verb (used with object)

to declare frankly or openly; own; acknowledge; confess; admit: He avowed himself an opponent of all alliances.

Origin of avow

1150–1200; Middle English avowen < Old French avoue(r) < Latin advocāre. See advocate
Related formsa·vow·a·ble, adjectivea·vow·er, nounre·a·vow, verb (used with object)un·a·vow·a·ble, adjectiveun·a·vow·a·ble·ness, nounun·a·vow·a·bly, adverb
Dictionary.com Unabridged Based on the Random House Unabridged Dictionary, © Random House, Inc. 2019

Examples from the Web for avow

Contemporary Examples of avow

Historical Examples of avow

  • It is wise, and may be useful, on all proper occasions, to avow our convictions.

  • All mankind are like us, but they have not the candour to avow it.'

    Barnaby Rudge

    Charles Dickens

  • As it was, I found it impossible to avow the one without the other.

  • He was forced to avow the wisdom of my counsel, and to be guided by it.

    The Suitors of Yvonne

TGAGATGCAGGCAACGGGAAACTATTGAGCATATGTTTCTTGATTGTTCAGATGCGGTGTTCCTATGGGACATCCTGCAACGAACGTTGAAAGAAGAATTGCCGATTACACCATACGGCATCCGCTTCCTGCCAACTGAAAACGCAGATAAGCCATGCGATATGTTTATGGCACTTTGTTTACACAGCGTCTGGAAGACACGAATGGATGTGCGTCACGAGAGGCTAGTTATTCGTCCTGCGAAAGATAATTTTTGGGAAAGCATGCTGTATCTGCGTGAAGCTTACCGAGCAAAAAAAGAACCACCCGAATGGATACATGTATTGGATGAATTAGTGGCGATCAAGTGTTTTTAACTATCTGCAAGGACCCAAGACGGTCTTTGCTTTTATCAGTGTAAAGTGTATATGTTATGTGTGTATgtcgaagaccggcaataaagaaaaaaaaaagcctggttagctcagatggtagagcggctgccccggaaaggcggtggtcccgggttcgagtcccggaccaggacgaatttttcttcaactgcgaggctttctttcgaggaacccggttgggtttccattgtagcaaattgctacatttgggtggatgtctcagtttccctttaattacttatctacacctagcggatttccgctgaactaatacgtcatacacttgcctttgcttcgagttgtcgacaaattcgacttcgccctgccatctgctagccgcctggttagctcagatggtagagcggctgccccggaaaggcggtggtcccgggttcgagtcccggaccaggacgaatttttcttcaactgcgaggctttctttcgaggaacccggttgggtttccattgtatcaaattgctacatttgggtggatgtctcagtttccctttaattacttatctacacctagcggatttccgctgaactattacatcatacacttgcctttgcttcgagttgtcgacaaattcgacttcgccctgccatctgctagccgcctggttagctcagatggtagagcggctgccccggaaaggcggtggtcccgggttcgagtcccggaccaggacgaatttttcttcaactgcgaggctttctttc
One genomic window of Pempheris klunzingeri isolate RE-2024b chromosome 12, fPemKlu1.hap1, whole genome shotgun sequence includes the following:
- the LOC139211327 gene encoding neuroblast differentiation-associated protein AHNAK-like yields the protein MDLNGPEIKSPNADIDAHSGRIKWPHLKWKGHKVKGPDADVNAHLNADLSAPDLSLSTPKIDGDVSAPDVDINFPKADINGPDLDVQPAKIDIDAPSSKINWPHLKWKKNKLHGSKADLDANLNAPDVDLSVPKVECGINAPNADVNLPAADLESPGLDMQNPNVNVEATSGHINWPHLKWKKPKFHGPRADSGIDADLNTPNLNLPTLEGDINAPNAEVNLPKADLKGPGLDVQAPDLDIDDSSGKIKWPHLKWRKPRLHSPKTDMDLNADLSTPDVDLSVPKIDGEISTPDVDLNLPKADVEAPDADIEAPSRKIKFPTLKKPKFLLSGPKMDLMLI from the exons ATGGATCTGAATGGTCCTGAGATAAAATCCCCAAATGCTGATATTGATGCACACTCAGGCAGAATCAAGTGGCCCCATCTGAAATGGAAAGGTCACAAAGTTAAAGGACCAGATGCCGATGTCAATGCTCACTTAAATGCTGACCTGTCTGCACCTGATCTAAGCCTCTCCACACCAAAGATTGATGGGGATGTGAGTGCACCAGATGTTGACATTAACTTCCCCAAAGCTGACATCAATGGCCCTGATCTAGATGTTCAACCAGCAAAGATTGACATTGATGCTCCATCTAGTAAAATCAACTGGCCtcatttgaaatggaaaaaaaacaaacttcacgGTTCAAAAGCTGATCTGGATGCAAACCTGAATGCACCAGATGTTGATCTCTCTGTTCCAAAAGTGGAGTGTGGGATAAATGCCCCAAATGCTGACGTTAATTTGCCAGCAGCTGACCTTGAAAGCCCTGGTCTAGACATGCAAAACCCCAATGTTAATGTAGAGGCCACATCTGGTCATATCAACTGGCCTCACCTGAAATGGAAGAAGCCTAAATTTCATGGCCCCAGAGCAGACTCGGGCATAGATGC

Raphael Sabatini

  • I have at least reached the point in life where men not only have convictions but avow them.'

    Lord Kilgobbin

    Charles Lever

British Dictionary definitions for avow


verb (tr)

to state or affirm
to admit openly
law rare to justify or maintain (some action taken)
Derived Formsavowable, adjectiveavowal, nounavowed (əˈvaʊd), adjectiveavowedly (əˈvaʊɪdlɪ), adverbavower, noun

Word Origin for avow

C13: from Old French avouer to confess, from Latin advocāre to appeal to, call upon; see avouch, advocate
Collins English Dictionary - Complete & Unabridged 2012 Digital Edition © William Collins Sons & Co. Ltd. 1979, 1986 © HarperCollins Publishers 1998, 2000, 2003, 2005, 2006, 2007, 2009, 2012

Word Origin and History for avow

early 13c., from Anglo-French avouer, Old French avoer "acknowledge, accept, recognize," especially as a protector (Modern French avouer), from Latin advocare (see advocate). A synonym of avouch (q.v.), which tends to contain the more technical, legal aspect of the word. Related: Avowed; avowing.

Online Etymology Dictionary, © 2010 Douglas Harper